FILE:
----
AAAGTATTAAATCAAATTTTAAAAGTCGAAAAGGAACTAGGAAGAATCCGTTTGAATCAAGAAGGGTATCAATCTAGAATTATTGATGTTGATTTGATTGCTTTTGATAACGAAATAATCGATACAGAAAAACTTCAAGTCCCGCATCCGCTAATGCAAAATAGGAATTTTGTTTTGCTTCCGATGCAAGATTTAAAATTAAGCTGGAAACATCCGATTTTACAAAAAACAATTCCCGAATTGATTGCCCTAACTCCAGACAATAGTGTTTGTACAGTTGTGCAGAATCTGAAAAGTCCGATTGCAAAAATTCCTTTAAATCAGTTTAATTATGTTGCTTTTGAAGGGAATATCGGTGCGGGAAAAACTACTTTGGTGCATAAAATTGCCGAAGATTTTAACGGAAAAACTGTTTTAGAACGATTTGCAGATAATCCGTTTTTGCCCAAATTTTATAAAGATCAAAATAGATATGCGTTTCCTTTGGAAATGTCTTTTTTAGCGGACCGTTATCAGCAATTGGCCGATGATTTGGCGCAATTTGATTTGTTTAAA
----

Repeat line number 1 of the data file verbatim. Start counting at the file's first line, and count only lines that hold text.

AAAGTATTAAATCAAATTTTAAAAGTCGAAAAGGAACTAGGAAGAATCCGTTTGAATCAAGAAGGGTATCAATCTAGAATTATTGATGTTGATTTGATTGCTTTTGATAACGAAATAATCGATACAGAAAAACTTCAAGTCCCGCATCCGCTAATGCAAAATAGGAATTTTGTTTTGCTTCCGATGCAAGATTTAAAATTAAGCTGGAAACATCCGATTTTACAAAAAACAATTCCCGAATTGATTGCCCTAACTCCAGACAATAGTGTTTGTACAGTTGTGCAGAATCTGAAAAGTCCGATTGCAAAAATTCCTTTAAATCAGTTTAATTATGTTGCTTTTGAAGGGAATATCGGTGCGGGAAAAACTACTTTGGTGCATAAAATTGCCGAAGATTTTAACGGAAAAACTGTTTTAGAACGATTTGCAGATAATCCGTTTTTGCCCAAATTTTATAAAGATCAAAATAGATATGCGTTTCCTTTGGAAATGTCTTTTTTAGCGGACCGTTATCAGCAATTGGCCGATGATTTGGCGCAATTTGATTTGTTTAAA